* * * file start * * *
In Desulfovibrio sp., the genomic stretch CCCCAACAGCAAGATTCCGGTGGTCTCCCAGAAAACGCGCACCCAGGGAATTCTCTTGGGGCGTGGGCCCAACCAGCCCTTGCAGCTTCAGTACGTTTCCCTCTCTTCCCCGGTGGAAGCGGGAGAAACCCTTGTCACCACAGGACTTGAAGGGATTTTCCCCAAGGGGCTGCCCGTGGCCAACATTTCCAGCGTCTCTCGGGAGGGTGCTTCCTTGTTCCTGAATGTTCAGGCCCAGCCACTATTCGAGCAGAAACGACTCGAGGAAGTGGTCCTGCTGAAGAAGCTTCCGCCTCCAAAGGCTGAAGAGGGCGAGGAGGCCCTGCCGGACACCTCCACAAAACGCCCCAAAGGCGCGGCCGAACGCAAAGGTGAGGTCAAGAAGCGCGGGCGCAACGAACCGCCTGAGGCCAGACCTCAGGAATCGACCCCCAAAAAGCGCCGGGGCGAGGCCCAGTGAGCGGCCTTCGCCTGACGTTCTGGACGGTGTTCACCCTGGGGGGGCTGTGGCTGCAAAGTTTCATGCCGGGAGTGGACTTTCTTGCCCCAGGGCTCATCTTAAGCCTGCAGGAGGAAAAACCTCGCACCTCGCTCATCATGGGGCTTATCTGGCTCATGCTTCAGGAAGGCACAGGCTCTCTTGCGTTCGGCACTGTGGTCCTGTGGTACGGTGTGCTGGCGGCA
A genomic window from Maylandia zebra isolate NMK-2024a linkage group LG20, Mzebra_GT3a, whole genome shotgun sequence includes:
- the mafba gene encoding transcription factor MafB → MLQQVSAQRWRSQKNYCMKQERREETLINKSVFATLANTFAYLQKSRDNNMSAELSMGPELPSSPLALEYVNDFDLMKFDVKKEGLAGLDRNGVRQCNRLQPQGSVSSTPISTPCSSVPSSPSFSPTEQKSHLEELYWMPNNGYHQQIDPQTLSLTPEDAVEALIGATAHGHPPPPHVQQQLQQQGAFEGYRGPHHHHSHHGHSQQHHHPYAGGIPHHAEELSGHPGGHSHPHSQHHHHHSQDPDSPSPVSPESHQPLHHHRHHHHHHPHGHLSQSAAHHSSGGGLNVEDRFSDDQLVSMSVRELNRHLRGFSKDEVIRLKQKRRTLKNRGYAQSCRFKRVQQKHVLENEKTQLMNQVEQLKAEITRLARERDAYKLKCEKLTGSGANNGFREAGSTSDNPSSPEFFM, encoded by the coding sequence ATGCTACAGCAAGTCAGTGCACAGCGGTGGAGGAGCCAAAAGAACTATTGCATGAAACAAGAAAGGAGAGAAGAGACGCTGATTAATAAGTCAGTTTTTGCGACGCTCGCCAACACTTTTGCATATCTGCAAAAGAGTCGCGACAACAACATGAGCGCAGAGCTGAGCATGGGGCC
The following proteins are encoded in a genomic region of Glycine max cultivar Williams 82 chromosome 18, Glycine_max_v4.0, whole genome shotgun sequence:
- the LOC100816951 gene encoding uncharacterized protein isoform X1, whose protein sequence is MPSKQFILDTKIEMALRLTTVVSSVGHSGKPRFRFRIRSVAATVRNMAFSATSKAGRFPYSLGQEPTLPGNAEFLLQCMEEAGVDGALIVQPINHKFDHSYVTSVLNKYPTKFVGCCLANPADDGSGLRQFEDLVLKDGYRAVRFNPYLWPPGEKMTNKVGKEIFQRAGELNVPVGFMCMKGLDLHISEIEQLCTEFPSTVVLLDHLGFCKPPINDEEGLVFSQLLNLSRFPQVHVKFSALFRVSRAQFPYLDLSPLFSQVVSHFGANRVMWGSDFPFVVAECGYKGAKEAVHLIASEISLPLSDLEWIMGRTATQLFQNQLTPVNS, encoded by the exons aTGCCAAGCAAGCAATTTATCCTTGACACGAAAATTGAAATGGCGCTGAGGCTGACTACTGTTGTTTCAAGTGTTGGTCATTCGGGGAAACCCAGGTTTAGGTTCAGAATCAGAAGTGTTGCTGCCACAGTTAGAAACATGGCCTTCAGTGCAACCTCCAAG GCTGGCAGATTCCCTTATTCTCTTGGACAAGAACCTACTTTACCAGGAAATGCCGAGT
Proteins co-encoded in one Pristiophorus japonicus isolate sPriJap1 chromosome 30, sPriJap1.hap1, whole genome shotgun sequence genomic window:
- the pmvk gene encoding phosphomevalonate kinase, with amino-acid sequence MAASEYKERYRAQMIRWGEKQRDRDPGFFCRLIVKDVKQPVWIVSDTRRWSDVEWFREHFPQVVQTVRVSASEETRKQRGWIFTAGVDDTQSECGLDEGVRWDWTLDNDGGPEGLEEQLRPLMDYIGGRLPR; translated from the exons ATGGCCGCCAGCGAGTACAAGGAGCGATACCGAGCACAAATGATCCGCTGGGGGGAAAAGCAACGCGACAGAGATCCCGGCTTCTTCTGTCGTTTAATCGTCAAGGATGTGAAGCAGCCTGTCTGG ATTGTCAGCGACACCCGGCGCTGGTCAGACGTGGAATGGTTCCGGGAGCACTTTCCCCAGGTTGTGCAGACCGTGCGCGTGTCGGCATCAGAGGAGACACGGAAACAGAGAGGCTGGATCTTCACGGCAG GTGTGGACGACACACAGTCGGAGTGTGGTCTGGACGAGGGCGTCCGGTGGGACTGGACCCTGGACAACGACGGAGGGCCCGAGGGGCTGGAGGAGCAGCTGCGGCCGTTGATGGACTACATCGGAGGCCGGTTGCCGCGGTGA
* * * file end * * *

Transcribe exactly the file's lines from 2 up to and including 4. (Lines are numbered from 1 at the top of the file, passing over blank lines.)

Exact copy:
A genomic window from Maylandia zebra isolate NMK-2024a linkage group LG20, Mzebra_GT3a, whole genome shotgun sequence includes:
- the mafba gene encoding transcription factor MafB → MLQQVSAQRWRSQKNYCMKQERREETLINKSVFATLANTFAYLQKSRDNNMSAELSMGPELPSSPLALEYVNDFDLMKFDVKKEGLAGLDRNGVRQCNRLQPQGSVSSTPISTPCSSVPSSPSFSPTEQKSHLEELYWMPNNGYHQQIDPQTLSLTPEDAVEALIGATAHGHPPPPHVQQQLQQQGAFEGYRGPHHHHSHHGHSQQHHHPYAGGIPHHAEELSGHPGGHSHPHSQHHHHHSQDPDSPSPVSPESHQPLHHHRHHHHHHPHGHLSQSAAHHSSGGGLNVEDRFSDDQLVSMSVRELNRHLRGFSKDEVIRLKQKRRTLKNRGYAQSCRFKRVQQKHVLENEKTQLMNQVEQLKAEITRLARERDAYKLKCEKLTGSGANNGFREAGSTSDNPSSPEFFM, encoded by the coding sequence ATGCTACAGCAAGTCAGTGCACAGCGGTGGAGGAGCCAAAAGAACTATTGCATGAAACAAGAAAGGAGAGAAGAGACGCTGATTAATAAGTCAGTTTTTGCGACGCTCGCCAACACTTTTGCATATCTGCAAAAGAGTCGCGACAACAACATGAGCGCAGAGCTGAGCATGGGGCC
The following proteins are encoded in a genomic region of Glycine max cultivar Williams 82 chromosome 18, Glycine_max_v4.0, whole genome shotgun sequence: